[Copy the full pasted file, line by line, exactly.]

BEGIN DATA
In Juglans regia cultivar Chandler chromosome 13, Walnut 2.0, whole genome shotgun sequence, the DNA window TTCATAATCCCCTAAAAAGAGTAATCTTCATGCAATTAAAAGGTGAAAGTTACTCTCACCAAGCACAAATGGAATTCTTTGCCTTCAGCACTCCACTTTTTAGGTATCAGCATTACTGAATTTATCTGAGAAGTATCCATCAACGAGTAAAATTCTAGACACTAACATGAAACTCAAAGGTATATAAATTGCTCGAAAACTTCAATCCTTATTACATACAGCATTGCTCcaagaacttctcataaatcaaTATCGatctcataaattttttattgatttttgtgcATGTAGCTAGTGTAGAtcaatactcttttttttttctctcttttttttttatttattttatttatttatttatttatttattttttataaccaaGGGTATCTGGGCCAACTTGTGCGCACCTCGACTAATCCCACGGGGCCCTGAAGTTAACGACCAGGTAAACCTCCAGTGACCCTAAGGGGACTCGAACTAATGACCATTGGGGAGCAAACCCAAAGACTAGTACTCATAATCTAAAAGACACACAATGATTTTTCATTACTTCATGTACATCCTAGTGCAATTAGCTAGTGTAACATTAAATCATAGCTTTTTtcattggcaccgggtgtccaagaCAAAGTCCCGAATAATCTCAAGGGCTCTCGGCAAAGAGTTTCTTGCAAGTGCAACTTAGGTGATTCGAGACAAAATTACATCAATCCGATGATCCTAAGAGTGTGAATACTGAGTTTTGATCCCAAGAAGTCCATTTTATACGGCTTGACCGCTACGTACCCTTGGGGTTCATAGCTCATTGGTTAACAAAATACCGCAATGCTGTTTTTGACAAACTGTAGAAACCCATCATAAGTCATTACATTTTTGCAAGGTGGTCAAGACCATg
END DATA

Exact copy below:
In Juglans regia cultivar Chandler chromosome 13, Walnut 2.0, whole genome shotgun sequence, the DNA window TTCATAATCCCCTAAAAAGAGTAATCTTCATGCAATTAAAAGGTGAAAGTTACTCTCACCAAGCACAAATGGAATTCTTTGCCTTCAGCACTCCACTTTTTAGGTATCAGCATTACTGAATTTATCTGAGAAGTATCCATCAACGAGTAAAATTCTAGACACTAACATGAAACTCAAAGGTATATAAATTGCTCGAAAACTTCAATCCTTATTACATACAGCATTGCTCcaagaacttctcataaatcaaTATCGatctcataaattttttattgatttttgtgcATGTAGCTAGTGTAGAtcaatactcttttttttttctctcttttttttttatttattttatttatttatttatttatttattttttataaccaaGGGTATCTGGGCCAACTTGTGCGCACCTCGACTAATCCCACGGGGCCCTGAAGTTAACGACCAGGTAAACCTCCAGTGACCCTAAGGGGACTCGAACTAATGACCATTGGGGAGCAAACCCAAAGACTAGTACTCATAATCTAAAAGACACACAATGATTTTTCATTACTTCATGTACATCCTAGTGCAATTAGCTAGTGTAACATTAAATCATAGCTTTTTtcattggcaccgggtgtccaagaCAAAGTCCCGAATAATCTCAAGGGCTCTCGGCAAAGAGTTTCTTGCAAGTGCAACTTAGGTGATTCGAGACAAAATTACATCAATCCGATGATCCTAAGAGTGTGAATACTGAGTTTTGATCCCAAGAAGTCCATTTTATACGGCTTGACCGCTACGTACCCTTGGGGTTCATAGCTCATTGGTTAACAAAATACCGCAATGCTGTTTTTGACAAACTGTAGAAACCCATCATAAGTCATTACATTTTTGCAAGGTGGTCAAGACCATg